It's lagarto, which is Spanish for alligator or lizard. What kind of alligator? No idea! I only know that it was de - li - cious!
That's how coronaviruses start spreading among people. I feel guilty now! XD
This video shows how lagarto meat is sold at a local market.
After dining on the maneater and going for one more stroll around the city, I hail my last motokar of the day…
…and gladly surrender one more percentage point of my hearing capabilities…
…for a final ride in this noisy but unforgettable means of transport. 12 Soles (4 USD) to the airport. Una ganga!
For your information, IQT is not any airport.
It's the largest airport in the Amazon. Show some respect.
It's located 7km from downtown Iquitos…
…and serves about 1 million people every year.
A (blurry) sight of the main hall…
…to the right…
…and to the left.
A bit further left you find some services…
…souvenir shops (exceptionally good prices for an airport!)…
…even bank offices!
…and an assortment of shops. Here on the right you see the access…
…to the boarding room.
Bottom left is the arrivals area that we saw in my previous report.
People are enjoying the warm tropical evening outside. Not me. 25°C is already too much for me, let alone 30 with this level of humidity.
It's supposed to be cooler inside…
…but they keep the doors open all evening. There only air conditioning system…
…are those fans!! What's the point of blowing hot air to an already languishing passenger? I'm soooo tired…. it's so hot in here….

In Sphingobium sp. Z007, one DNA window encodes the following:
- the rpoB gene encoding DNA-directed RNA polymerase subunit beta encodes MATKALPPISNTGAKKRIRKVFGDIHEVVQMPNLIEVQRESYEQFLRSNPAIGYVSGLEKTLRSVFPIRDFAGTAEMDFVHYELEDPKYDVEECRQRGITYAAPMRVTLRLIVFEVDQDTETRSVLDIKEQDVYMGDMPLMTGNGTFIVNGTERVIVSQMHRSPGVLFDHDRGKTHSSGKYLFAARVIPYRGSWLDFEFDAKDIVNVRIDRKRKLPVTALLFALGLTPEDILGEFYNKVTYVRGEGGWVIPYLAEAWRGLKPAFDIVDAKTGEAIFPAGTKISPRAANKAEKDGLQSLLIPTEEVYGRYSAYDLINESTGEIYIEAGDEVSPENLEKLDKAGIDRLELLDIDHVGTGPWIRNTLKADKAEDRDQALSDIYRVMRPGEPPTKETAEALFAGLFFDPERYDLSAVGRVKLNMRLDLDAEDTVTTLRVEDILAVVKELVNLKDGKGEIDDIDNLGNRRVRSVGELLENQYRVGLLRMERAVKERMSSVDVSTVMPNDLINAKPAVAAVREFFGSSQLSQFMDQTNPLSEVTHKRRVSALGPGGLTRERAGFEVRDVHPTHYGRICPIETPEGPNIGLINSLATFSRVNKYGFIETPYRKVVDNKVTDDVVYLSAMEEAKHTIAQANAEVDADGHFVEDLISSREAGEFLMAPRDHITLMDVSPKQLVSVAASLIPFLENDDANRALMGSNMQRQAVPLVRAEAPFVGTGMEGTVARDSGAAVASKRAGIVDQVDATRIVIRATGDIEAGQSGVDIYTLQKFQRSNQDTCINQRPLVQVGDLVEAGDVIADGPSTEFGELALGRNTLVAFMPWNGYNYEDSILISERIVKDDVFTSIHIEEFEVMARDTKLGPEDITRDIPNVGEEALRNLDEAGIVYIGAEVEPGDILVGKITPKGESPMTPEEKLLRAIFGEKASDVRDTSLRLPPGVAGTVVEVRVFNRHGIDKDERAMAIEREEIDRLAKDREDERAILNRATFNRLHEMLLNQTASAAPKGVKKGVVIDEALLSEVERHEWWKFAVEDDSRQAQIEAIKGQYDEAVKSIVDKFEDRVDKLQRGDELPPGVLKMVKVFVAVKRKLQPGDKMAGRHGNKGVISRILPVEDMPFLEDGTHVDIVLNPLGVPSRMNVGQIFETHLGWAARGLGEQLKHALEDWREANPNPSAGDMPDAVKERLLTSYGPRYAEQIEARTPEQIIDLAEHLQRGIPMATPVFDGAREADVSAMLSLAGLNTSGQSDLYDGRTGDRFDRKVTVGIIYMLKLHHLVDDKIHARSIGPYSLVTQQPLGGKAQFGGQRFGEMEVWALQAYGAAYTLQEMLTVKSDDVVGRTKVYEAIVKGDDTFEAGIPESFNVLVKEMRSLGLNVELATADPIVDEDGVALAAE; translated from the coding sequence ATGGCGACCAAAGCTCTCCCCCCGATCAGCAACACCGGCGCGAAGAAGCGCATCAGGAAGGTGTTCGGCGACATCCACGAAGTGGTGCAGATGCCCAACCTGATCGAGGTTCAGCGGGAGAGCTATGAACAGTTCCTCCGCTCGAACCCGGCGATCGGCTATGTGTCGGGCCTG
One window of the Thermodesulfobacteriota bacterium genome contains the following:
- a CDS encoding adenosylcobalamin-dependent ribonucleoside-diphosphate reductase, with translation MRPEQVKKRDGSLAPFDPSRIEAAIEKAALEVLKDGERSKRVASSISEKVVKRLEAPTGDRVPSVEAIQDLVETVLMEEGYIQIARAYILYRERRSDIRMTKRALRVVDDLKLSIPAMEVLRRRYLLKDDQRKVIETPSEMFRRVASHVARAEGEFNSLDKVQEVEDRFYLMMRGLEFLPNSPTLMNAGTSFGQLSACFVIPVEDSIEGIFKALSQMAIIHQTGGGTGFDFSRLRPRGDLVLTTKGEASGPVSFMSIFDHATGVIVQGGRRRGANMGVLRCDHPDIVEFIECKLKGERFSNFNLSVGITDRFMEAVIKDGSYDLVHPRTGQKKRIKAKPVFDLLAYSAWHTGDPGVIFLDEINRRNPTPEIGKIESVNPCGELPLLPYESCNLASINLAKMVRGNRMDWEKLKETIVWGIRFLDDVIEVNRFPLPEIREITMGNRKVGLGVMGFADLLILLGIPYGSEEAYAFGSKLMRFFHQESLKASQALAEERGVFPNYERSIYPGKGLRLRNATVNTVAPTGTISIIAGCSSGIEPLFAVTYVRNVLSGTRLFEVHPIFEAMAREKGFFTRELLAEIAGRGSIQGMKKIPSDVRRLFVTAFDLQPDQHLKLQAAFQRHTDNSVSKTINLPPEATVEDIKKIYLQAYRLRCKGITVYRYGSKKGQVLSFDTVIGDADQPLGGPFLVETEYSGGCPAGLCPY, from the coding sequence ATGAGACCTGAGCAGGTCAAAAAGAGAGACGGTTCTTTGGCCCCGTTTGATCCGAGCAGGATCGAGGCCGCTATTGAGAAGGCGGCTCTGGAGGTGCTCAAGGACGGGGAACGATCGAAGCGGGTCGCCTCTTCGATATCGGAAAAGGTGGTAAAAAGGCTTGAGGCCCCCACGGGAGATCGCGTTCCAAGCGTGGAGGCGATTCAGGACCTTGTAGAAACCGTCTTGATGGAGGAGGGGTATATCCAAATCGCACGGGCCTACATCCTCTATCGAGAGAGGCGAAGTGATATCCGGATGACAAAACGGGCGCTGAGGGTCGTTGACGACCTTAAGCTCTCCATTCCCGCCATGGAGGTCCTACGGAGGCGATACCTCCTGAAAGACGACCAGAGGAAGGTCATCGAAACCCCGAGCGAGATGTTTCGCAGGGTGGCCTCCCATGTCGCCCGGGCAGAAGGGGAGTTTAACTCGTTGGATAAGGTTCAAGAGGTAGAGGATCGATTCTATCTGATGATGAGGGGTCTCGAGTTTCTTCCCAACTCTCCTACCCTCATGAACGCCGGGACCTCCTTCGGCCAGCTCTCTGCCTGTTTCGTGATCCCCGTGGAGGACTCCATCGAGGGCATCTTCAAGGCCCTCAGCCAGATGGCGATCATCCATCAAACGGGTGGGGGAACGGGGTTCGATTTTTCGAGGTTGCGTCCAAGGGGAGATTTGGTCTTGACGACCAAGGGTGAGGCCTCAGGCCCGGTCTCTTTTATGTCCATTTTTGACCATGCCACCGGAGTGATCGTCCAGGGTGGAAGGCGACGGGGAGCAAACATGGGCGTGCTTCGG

…and nobody seems to care!!!! I think I'm gonna die here. Steamed like a dumpling.
At long last! They open the counter at 7:23.
That short-haired lady is determined to prove that her bag complies with the airline's baggage size policy. She forces the bag into the measuring bin savagely… and it gets stuck! And it gets stuck FOREVER!! When it's my time to go to the counter, she and that airline lady are still pulling and huffing and sweating… in vain. Where are men when you need one?! XD
Can you hurry, please? I really want to get into that plane.
The boarding room is spacious…
…and it's divided into at least two different areas…
…with all the amenities you might expect…
…including a cafeteria that sells home-made food.
This reminds me that I will arrive at my Arbnb after midnight, and I'll be hungry. So I buy these two examples of a local delicatessen called juanes. At first I thought it was one juan, two juanes, but it turned out to be one juane, two juanes. These banana leaf packets look interesting, but they are filled with simple chicken and rice. I had been told they were wonderful, but I didn't like this airport version very much.
Peruvian Airlines will be late, as usual, but at least it's confirmed.
Enter text here…